I couldn’t think of the notion of ‘gifting’ a rival a win without thinking of situations in other sports where you provide your opponent advantages that are really for your sake. In baseball, you can walk an opponent to put them on to base, but it’s not seen as colluding with your opponent against the interest of competition by offering them an advantage – it’s for the sake of the overall strategic milleau.

  6. Interesting as always. I would draw paralells with two level games assuming the peloton is the domestic and the GC potentials are the international.

    On a simpler note – as a fan I think we recognise that there are many races in a stage races. For contador, the victory is the time gained – for Tiralongo the stage is everythiing. In situations like this it is not sporting for contador not to snaffle the stage given he has been protected compared to the breakaway rider.

    Its a little like running out a batsman for backing up too far out of their crease technically correct but just not the done thing.

  7. One instance in cycling that definitely goes one step further can be found in the well-know post-Tour crits, where the winner is usually fixed. for some reason, it is always the big Tour star, who has been contracted for a large sum of money.

    Sometimes there have been overzealous local youngsters wanting to do their sporting duty, but in post-Tour crits theyré simply not allowed to do that. they are taught accordingly, by their older colleagues, the soft way or the hard way.

  8. All interesting points and a common point it’s all about the degree of things. A great example was the Vuelta when Frenchman Laurent Jalabert caught Bert Dietz, the German had been away all day on a mountain stage but Jalabert let him have the win. Dietz had worked hard all day and was close to coming up empty and Jalabert didn’t need another stage win; if anything it made him more popular and gave him additional popularity. “The public” have long appreciated the “moral winner” and that’s a subject for another day.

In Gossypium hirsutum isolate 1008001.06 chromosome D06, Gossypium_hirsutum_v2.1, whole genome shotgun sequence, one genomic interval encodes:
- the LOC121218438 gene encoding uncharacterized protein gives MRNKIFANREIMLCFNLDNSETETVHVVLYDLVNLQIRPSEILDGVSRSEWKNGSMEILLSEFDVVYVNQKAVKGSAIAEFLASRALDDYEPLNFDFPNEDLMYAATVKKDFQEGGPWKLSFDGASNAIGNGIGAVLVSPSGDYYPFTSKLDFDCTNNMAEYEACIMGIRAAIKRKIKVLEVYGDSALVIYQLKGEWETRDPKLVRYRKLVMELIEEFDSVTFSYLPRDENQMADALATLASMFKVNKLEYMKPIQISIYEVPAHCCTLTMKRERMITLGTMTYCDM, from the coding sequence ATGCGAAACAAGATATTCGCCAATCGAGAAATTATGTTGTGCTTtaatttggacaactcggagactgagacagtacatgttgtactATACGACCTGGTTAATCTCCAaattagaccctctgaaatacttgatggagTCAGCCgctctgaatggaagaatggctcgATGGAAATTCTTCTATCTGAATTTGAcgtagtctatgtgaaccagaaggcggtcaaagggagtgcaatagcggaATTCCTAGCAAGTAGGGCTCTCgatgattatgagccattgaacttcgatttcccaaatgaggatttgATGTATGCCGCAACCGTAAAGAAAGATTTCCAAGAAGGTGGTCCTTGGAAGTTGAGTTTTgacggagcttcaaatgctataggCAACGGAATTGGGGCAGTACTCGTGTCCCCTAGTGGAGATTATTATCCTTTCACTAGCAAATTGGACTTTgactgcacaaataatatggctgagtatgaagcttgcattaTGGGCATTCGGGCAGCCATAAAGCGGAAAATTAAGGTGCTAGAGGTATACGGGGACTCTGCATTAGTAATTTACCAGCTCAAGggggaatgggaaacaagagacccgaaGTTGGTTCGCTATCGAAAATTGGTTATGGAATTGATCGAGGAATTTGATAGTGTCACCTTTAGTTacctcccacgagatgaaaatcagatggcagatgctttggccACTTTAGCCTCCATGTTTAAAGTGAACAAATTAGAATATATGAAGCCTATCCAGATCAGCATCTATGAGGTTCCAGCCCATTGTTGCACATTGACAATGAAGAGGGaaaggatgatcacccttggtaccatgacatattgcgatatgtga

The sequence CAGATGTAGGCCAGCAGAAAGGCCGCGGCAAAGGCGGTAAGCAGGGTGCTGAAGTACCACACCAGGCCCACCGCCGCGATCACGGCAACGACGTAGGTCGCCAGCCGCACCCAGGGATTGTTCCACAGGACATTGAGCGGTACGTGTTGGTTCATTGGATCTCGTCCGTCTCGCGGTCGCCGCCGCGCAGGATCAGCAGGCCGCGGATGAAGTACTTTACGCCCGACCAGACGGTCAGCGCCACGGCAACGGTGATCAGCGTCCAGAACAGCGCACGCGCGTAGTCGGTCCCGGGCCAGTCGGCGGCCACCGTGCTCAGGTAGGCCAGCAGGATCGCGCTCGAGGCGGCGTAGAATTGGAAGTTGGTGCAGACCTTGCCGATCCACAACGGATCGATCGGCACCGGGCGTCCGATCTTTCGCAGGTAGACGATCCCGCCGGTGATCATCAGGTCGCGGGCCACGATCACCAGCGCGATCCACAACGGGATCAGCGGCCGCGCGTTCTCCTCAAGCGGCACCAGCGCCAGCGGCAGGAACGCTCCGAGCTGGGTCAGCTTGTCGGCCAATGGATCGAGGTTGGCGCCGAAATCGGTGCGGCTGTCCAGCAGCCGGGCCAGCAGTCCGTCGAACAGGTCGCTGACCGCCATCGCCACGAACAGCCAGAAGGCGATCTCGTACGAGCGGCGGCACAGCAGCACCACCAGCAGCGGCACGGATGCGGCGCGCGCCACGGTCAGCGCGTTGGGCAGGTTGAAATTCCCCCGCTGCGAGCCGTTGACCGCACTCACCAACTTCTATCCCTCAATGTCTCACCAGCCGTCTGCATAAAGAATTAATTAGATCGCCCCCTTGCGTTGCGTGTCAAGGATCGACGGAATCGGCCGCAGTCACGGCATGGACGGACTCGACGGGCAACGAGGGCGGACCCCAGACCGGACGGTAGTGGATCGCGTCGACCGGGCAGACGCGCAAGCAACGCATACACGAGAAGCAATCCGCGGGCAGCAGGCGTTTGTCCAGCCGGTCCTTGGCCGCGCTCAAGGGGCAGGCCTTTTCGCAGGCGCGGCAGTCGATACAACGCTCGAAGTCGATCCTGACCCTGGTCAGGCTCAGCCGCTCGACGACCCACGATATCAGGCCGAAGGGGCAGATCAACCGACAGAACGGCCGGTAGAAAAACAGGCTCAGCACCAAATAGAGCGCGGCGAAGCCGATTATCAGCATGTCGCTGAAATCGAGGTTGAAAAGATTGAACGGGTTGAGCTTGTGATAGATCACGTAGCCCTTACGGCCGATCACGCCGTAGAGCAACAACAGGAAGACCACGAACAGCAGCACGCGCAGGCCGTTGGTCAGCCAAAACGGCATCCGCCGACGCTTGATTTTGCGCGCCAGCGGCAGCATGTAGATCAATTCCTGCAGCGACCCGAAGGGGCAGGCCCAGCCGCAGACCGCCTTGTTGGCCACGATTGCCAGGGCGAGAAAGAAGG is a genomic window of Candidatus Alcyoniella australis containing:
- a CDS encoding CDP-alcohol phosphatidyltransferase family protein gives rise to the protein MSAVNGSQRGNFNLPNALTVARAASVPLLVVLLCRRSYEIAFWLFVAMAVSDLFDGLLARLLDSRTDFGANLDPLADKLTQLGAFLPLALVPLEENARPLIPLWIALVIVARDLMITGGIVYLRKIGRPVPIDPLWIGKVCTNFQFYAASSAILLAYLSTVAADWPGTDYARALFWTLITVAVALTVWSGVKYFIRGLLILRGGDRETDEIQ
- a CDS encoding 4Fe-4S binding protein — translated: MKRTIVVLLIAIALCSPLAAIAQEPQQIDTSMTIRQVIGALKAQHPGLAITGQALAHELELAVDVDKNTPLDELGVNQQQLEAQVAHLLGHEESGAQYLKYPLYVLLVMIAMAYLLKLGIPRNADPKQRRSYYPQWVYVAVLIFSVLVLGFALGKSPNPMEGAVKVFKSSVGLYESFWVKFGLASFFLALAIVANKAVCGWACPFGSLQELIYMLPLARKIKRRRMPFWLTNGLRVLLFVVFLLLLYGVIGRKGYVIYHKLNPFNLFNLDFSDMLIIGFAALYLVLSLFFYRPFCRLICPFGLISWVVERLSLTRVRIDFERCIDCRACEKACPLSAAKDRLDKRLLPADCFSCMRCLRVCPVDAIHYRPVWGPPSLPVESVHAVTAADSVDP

Leandro: oh yes, there is plenty but I wanted to contrast the open forms of collusion and fixing the results of a stage or minor one day race.

    As for post-Tour criteriums, yes these are exhibition events and usually the organiser picks the 1-2-3 instead of riders fixing things. Once upon a time a local kid tried to mess with the pros and they struggled to chase him down. His name was Bernard Hinault.

  9. Great piece as always but just to be a pedant there were three cricketers jailed. Salman Butt, Mohammad Asif and Mohammad Amir (along with their agent Mazhar Majeed). This was BIG news in the UK last week, so much so I can remember their names off the top of my head.

  10. Every day hundreds of domestiques sacrifice their own chances of victory for the good of their team. Contador may have ‘gifted’ Tiralongo the win but he earned the right to that gift and it would be a sad day for cycling where others to be denied. Mark Renshaw would be another who has benefitted from this practice.
    Given that the UCI points system now effectively prejudices not just a domestiques chances of victory but also their career it’s even more important that they should have some opportunity for glory.

  11. As others have mentioned, the Contador/Tiralongo example is not one that ” goes against the interests of the competition” – it’s simply that the two riders are each in a different competition, one for the stage win, the other for the GC win. As the article notes, there is no such collusion in one-day races because every rider is competing for the same outcome.

    What seems to me to be anti-competitive and collusional are the races like ToC and Tour de Quiznos, where it appears from the start that the peloton know that it’s in cycling’s best interest for Americans to be at or near the top. I doubt there is anything explicit, but it’s really hard to believe your eyes when Andy Schleck gets badly dropped on a moderate climb by Chris Horner and Levi L. or Cadel Evans looses a time trial by several minutes. I believe there are comparables in smaller, regional European races as well.